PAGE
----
I thought she was dying. Just moments before, we were all around the fire pit, roasting marshmallows and making heavenly, melty s’mores. On the rugged trail back up to our vacation mountain house, my 92-year-old Grammy suddenly fell backward, landing with an ominous, dark thud. It took my brain about seven seconds to realize this…was…not…good.
I rushed to her side and sent my husband to call 911. Her breathing was labored, raspy, and gurgling. Her eyes were open and vacant. She was definitely not there. I spoke to her in soothing tones, implored her to keep breathing. The grandkids huddled on the deck above, watching with wide eyes.
I thought, “This is it. She’s had a stroke. No way can a 92-year-old survive her brain bouncing off her skull like this.” We all held our breath, and time stood still.
A few minutes later, fear suddenly flooded her face, and she whispered, “I can’t move.” Then, “I can’t hear,” as we noticed her hearing aid had been flung off in the impact of her fall. My mom, brother, and I gingerly sat her up and waited for the ambulance to wind its way up the serpentine mountain roads.
The next hour was full of Grammy’s gradually louder assurances that she was fine. She sat propped up in a chair in the house as five EMT’s circled around her, checking her blood pressure and pupils. Remarkably, she really did seem fine, albeit a little loopy. She ruffled EMT Donna’s hair and tried to dance the cha-cha with EMT Robbie.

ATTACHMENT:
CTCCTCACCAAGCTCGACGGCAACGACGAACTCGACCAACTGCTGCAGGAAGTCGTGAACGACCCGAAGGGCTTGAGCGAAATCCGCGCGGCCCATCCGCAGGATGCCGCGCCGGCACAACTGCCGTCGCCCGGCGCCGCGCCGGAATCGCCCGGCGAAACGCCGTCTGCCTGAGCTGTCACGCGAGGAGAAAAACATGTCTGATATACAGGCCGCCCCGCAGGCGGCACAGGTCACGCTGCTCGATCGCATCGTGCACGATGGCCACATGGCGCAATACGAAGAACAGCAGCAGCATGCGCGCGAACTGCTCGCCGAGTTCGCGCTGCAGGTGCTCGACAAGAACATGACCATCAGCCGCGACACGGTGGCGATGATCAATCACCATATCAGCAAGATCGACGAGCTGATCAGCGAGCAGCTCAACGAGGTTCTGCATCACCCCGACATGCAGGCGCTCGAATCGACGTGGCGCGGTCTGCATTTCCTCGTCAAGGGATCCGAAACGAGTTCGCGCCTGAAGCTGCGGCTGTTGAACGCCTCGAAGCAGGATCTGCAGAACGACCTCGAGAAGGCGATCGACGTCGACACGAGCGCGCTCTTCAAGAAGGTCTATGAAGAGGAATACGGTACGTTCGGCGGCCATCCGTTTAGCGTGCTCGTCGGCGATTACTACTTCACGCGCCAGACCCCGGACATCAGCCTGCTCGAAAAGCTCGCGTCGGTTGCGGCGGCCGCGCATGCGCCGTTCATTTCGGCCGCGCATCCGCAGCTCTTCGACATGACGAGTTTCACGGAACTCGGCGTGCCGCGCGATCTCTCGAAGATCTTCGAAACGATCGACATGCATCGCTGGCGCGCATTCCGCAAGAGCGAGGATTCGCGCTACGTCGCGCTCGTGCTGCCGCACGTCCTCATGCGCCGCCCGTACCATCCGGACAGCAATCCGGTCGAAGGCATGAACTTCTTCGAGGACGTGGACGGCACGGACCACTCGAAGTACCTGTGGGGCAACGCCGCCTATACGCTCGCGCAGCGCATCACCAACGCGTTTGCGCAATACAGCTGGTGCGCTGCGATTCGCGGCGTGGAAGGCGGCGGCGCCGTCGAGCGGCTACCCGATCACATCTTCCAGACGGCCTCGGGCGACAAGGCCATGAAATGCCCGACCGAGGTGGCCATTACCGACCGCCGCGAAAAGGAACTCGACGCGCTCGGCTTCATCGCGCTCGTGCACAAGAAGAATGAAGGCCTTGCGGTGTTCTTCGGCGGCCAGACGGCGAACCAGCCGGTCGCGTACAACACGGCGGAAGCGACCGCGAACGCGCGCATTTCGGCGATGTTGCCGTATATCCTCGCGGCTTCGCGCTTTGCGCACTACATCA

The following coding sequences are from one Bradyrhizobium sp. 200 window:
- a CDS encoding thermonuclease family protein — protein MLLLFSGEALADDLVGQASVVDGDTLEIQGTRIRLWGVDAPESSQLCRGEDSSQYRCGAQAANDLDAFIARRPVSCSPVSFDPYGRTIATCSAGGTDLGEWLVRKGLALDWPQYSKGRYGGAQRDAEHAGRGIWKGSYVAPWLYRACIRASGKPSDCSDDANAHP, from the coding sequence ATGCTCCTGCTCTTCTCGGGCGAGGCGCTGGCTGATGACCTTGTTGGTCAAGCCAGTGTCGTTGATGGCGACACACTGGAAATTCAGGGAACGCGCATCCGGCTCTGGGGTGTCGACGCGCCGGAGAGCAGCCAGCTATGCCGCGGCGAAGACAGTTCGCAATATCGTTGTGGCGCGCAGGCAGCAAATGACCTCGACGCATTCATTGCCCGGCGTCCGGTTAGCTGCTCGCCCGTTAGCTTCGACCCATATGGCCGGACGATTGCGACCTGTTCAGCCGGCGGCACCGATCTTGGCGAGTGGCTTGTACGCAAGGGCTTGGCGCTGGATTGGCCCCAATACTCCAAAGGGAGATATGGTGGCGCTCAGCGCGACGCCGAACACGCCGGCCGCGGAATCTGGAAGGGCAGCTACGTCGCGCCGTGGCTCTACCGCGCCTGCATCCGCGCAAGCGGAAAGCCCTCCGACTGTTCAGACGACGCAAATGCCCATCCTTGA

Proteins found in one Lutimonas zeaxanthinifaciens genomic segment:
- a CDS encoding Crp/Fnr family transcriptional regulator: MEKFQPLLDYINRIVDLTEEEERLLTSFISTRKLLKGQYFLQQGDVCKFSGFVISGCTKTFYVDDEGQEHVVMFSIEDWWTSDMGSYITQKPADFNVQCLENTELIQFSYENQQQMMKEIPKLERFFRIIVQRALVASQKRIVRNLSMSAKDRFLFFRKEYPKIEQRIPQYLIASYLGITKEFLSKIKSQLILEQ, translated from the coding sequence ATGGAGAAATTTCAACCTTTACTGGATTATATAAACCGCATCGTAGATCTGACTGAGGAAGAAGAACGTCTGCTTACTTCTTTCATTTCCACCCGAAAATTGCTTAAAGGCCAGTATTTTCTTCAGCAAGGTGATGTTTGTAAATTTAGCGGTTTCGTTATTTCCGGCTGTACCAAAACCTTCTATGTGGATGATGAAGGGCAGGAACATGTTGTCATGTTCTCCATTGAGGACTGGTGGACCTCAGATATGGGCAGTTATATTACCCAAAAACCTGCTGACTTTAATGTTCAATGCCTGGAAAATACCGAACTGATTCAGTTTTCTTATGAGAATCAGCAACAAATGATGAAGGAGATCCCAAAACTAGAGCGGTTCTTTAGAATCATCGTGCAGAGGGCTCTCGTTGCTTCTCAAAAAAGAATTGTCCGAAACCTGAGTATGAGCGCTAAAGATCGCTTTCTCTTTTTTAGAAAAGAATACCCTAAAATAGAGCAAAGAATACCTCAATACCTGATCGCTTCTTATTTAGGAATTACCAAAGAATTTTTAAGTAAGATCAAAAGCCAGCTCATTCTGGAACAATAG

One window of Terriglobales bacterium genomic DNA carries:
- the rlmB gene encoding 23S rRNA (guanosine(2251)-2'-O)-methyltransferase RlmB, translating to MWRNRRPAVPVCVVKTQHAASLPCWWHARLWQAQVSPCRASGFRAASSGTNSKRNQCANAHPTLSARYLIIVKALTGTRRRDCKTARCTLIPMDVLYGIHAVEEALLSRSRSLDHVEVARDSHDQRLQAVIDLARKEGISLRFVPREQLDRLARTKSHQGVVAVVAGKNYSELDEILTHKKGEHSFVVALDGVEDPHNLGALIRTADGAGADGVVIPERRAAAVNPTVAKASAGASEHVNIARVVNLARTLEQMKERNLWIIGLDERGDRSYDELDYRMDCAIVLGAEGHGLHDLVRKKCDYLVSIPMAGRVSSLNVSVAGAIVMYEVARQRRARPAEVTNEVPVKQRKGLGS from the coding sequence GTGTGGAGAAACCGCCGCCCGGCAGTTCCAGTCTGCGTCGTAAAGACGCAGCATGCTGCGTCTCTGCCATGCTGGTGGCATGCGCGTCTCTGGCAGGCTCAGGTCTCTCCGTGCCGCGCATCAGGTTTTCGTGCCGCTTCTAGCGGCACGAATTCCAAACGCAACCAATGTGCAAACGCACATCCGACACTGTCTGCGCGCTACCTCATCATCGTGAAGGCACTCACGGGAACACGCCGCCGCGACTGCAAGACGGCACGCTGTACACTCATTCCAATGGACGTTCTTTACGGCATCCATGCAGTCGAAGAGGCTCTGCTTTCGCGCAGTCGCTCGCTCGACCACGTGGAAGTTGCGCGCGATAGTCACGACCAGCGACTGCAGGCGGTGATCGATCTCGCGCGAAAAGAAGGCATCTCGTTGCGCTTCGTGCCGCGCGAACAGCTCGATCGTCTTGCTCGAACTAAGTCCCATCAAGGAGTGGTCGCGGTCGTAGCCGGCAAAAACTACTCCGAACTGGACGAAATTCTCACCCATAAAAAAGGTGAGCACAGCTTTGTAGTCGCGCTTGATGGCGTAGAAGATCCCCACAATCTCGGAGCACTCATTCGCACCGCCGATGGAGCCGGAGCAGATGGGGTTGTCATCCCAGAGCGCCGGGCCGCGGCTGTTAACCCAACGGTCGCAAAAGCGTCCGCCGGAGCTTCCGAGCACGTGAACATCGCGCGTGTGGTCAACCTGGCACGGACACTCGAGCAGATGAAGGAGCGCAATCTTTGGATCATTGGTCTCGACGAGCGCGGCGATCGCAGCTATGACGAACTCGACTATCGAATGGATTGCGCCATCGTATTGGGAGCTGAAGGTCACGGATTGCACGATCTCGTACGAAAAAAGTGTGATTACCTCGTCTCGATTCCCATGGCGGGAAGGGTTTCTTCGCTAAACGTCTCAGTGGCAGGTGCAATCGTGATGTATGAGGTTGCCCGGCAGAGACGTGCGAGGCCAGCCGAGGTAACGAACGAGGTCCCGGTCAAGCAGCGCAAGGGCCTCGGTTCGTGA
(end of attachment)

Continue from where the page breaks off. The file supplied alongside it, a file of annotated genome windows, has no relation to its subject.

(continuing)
Grammy declined being transported to the hospital, preferring a glass of wine and a hot bath before bed instead. She was a bit sore the next day but continued to insist she was JUST FINE, THANK YOU VERY MUCH. My husband suggested getting her a trophy that said, “Tough old bird.”
Although this story has a happy ending, it was one of those slow-motion, underwater moments that will replay in our minds like an old-timey home movie. It’s etched into our timelines now, that moment when the life briefly left Grammy’s eyes. Like air out of a balloon, a reminder that life can leave our physical bodies at any time. We are vulnerable, we are mortal. We are all destined for stardust.
My husband and I sat on the deck that night and tried to make sense of what we had witnessed. As we talked, fireflies flickered against the mountains and the breeze gently ruffled the trees. Such beauty in that tiny moment. It dawned on us, that’s all we have: This Moment. Right here, right now, is the beginning, middle, and end. Be here, be present.
I wanted to shout it from the mountaintops.